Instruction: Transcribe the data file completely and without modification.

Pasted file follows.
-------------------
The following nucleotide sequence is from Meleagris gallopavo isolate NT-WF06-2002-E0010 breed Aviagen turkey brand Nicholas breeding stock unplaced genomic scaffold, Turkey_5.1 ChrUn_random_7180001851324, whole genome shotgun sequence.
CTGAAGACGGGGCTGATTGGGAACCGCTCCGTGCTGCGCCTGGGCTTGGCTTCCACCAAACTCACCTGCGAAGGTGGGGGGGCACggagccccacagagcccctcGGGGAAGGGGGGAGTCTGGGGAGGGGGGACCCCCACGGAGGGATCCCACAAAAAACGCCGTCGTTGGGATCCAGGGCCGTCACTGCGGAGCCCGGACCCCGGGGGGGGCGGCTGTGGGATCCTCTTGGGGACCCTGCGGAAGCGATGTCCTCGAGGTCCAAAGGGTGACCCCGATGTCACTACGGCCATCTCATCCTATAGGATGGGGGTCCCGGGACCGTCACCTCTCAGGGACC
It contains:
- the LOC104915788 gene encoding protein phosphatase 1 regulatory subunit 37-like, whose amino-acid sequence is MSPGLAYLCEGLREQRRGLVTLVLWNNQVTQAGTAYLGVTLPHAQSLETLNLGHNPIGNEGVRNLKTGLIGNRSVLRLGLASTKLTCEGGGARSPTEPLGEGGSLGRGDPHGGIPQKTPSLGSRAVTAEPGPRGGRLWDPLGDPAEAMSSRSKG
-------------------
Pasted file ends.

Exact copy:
The following nucleotide sequence is from Meleagris gallopavo isolate NT-WF06-2002-E0010 breed Aviagen turkey brand Nicholas breeding stock unplaced genomic scaffold, Turkey_5.1 ChrUn_random_7180001851324, whole genome shotgun sequence.
CTGAAGACGGGGCTGATTGGGAACCGCTCCGTGCTGCGCCTGGGCTTGGCTTCCACCAAACTCACCTGCGAAGGTGGGGGGGCACggagccccacagagcccctcGGGGAAGGGGGGAGTCTGGGGAGGGGGGACCCCCACGGAGGGATCCCACAAAAAACGCCGTCGTTGGGATCCAGGGCCGTCACTGCGGAGCCCGGACCCCGGGGGGGGCGGCTGTGGGATCCTCTTGGGGACCCTGCGGAAGCGATGTCCTCGAGGTCCAAAGGGTGACCCCGATGTCACTACGGCCATCTCATCCTATAGGATGGGGGTCCCGGGACCGTCACCTCTCAGGGACC
It contains:
- the LOC104915788 gene encoding protein phosphatase 1 regulatory subunit 37-like, whose amino-acid sequence is MSPGLAYLCEGLREQRRGLVTLVLWNNQVTQAGTAYLGVTLPHAQSLETLNLGHNPIGNEGVRNLKTGLIGNRSVLRLGLASTKLTCEGGGARSPTEPLGEGGSLGRGDPHGGIPQKTPSLGSRAVTAEPGPRGGRLWDPLGDPAEAMSSRSKG